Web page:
Cyber attack on Lebanon state internet provider Ogero disrupts services

Suspicion has fallen on Israel, which has ramped up cyber warfare in area since start of current conflict with Hezbollah

Lebanese family lives in classroom for five months

Lebanese family lives in classroom for five months
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Lebanon's state internet provider Ogero came under a 10-day cyber attack that ended on Sunday, two sources have told The National.

“Services all over Lebanon were interrupted,” said a well placed source with direct knowledge of the attack. “[Attacks] increased tremendously in the last two weeks.”

While the perpetrator was not immediately confirmed, suspicion has fallen on Israel, which has ramped up its technological and cyber warfare amid its conflict in south Lebanon with Hezbollah.

Israeli cyber attacks on Lebanon are common.

"There's no way to specifically confirm where it came from, but given the situation the thought is it likely came from Israel," said a senior security source.

However, the impact of the attack appeared underwhelming, as Lebanon's population already endures recurring connectivity problems.

User complaints about slow speeds are common, as are strikes at Ogero and other internet providers. Industrial action, related to pay disputes, often leads to internet blackouts.

Abed Kataya, a digital security expert at SMEX, a digital human rights organisation, said there could be a number of reasons why Ogero was attacked.

"It could be to disrupt the network. Or it could be to weaken the network in order to go in and get to a specific database or traffic data and steal it. Hackers would either sell it or it’s someone from outside Lebanon - in this instance, Israel.

"There should be a follow up on what happened. From 2021 to now there have not been updates to our counterdefense systems because there is no money," he added.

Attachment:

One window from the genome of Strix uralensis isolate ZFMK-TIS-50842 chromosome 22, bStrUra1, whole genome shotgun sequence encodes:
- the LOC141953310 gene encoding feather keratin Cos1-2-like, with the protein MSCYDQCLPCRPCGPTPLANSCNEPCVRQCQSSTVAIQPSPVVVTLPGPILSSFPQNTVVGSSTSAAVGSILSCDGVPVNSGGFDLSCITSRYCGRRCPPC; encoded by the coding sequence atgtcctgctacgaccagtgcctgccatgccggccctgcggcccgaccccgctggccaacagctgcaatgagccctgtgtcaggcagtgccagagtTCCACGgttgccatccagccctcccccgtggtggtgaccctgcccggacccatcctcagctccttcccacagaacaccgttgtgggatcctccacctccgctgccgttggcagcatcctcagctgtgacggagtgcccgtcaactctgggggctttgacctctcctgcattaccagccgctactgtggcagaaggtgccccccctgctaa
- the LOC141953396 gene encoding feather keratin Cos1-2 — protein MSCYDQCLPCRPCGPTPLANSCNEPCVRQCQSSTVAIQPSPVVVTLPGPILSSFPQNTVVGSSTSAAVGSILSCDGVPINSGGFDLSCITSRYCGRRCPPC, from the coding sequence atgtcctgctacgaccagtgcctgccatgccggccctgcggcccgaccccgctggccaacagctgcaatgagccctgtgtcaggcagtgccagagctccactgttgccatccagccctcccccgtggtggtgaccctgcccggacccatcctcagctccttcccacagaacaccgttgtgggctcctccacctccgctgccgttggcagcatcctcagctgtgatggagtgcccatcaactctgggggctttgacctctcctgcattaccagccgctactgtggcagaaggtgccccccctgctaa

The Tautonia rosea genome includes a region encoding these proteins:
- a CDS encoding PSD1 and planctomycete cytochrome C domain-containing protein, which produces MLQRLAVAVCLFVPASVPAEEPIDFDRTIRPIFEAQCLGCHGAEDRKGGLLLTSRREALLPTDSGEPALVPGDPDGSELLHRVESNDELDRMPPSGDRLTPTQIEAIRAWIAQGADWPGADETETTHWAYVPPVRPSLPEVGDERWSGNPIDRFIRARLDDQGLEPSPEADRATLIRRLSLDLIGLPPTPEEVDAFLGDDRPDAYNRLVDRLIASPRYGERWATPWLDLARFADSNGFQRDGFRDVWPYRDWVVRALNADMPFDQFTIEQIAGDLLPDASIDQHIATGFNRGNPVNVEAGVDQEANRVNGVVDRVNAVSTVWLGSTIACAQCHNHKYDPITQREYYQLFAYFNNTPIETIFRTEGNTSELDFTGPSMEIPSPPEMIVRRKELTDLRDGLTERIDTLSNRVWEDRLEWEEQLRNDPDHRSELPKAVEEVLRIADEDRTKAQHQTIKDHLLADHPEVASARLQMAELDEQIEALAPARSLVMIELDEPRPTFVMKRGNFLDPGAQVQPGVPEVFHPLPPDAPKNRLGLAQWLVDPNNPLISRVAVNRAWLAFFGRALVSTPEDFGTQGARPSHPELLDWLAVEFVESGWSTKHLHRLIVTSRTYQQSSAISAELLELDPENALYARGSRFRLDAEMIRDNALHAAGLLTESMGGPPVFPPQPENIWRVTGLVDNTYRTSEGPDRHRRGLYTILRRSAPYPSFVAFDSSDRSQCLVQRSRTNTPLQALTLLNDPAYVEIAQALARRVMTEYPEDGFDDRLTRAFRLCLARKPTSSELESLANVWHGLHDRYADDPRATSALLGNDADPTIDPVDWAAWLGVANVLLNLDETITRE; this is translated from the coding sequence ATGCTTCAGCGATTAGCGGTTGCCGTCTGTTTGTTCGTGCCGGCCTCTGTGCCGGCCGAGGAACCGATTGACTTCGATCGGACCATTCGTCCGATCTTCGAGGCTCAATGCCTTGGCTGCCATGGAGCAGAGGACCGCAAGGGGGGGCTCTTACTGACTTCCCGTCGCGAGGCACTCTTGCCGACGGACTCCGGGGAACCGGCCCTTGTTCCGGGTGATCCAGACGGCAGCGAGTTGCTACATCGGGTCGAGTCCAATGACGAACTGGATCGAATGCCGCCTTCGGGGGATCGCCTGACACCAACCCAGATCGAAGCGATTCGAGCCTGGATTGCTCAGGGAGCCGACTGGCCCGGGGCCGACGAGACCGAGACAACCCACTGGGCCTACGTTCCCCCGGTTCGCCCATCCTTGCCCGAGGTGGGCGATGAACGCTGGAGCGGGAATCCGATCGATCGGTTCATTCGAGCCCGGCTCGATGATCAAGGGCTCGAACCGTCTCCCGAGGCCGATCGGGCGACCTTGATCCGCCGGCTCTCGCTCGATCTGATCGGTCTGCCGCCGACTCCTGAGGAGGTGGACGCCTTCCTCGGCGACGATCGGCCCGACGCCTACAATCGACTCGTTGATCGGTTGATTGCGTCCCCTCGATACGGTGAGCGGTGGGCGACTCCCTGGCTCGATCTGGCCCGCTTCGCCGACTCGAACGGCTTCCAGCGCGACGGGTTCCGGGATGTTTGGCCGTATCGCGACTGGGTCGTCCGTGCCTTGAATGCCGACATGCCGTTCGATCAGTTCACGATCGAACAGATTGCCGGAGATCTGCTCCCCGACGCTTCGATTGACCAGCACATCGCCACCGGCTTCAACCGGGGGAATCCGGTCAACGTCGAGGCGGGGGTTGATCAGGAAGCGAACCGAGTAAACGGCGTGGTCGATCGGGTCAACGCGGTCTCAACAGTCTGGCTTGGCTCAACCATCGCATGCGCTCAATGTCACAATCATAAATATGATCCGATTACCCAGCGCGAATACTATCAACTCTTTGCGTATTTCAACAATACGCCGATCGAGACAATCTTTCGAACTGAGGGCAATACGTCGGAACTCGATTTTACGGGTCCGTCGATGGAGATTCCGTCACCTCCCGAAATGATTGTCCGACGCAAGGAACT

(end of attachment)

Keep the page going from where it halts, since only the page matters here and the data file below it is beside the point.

In an earlier cyber attack this year, information screens at Beirut-Rafic Hariri International Airport were hacked with anti-Hezbollah messages.

Since October 8, Iran-backed Lebanese armed group and political party Hezbollah has been engaged in near-daily cross-border attacks with archenemy Israel.

Hezbollah says it is carrying out strikes in support of its embattled Palestinian ally Hamas in Gaza.

Much of the focus on the conflict has been the steadily increasing death toll and expansion in the scope of cross-border attacks.

But the exchanges have also seen a rise in the impact on technology. The security source said there had been an increase in cyber attacks since the conflict broke out in October, pointing to the incident at the airport.

Passenger jets arriving at Beirut's airport are having to use alternatives to GPS to help them land because of jamming and “spoofing” blamed on Israel, which risks interfering with flight navigation.

Since the onset of the Israel-Gaza war, Israel has admitted to increasing GPS jamming in the region in a bid to thwart attacks by Hamas and Hezbollah.

Updated: April 17, 2024, 3:01 PM